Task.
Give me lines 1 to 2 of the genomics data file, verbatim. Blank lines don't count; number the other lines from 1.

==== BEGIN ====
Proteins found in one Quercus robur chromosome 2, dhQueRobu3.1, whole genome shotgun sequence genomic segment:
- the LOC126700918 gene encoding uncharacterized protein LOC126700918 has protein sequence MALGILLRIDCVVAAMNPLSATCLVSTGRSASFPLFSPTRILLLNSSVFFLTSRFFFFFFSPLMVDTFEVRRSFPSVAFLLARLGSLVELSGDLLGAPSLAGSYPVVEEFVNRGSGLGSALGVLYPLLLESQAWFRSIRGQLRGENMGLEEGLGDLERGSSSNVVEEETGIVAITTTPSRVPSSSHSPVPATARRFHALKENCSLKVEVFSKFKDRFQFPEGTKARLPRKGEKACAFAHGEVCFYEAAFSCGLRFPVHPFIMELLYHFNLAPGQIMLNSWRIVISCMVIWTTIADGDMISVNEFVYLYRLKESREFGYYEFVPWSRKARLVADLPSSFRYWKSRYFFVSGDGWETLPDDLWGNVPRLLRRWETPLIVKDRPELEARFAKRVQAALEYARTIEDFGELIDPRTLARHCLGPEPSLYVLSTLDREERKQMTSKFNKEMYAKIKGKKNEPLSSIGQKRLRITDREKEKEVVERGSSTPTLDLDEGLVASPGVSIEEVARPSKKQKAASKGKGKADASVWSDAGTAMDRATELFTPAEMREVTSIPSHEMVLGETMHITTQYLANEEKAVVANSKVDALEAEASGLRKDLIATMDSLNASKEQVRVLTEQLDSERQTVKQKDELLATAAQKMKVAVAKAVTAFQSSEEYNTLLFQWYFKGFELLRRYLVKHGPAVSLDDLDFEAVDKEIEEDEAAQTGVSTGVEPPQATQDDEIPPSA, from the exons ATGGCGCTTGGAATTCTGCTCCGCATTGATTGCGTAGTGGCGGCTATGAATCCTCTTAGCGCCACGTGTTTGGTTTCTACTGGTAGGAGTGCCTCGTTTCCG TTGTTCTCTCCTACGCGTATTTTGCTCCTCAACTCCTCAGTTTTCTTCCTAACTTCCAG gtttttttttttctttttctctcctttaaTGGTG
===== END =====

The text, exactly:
Proteins found in one Quercus robur chromosome 2, dhQueRobu3.1, whole genome shotgun sequence genomic segment:
- the LOC126700918 gene encoding uncharacterized protein LOC126700918 has protein sequence MALGILLRIDCVVAAMNPLSATCLVSTGRSASFPLFSPTRILLLNSSVFFLTSRFFFFFFSPLMVDTFEVRRSFPSVAFLLARLGSLVELSGDLLGAPSLAGSYPVVEEFVNRGSGLGSALGVLYPLLLESQAWFRSIRGQLRGENMGLEEGLGDLERGSSSNVVEEETGIVAITTTPSRVPSSSHSPVPATARRFHALKENCSLKVEVFSKFKDRFQFPEGTKARLPRKGEKACAFAHGEVCFYEAAFSCGLRFPVHPFIMELLYHFNLAPGQIMLNSWRIVISCMVIWTTIADGDMISVNEFVYLYRLKESREFGYYEFVPWSRKARLVADLPSSFRYWKSRYFFVSGDGWETLPDDLWGNVPRLLRRWETPLIVKDRPELEARFAKRVQAALEYARTIEDFGELIDPRTLARHCLGPEPSLYVLSTLDREERKQMTSKFNKEMYAKIKGKKNEPLSSIGQKRLRITDREKEKEVVERGSSTPTLDLDEGLVASPGVSIEEVARPSKKQKAASKGKGKADASVWSDAGTAMDRATELFTPAEMREVTSIPSHEMVLGETMHITTQYLANEEKAVVANSKVDALEAEASGLRKDLIATMDSLNASKEQVRVLTEQLDSERQTVKQKDELLATAAQKMKVAVAKAVTAFQSSEEYNTLLFQWYFKGFELLRRYLVKHGPAVSLDDLDFEAVDKEIEEDEAAQTGVSTGVEPPQATQDDEIPPSA, from the exons ATGGCGCTTGGAATTCTGCTCCGCATTGATTGCGTAGTGGCGGCTATGAATCCTCTTAGCGCCACGTGTTTGGTTTCTACTGGTAGGAGTGCCTCGTTTCCG TTGTTCTCTCCTACGCGTATTTTGCTCCTCAACTCCTCAGTTTTCTTCCTAACTTCCAG gtttttttttttctttttctctcctttaaTGGTG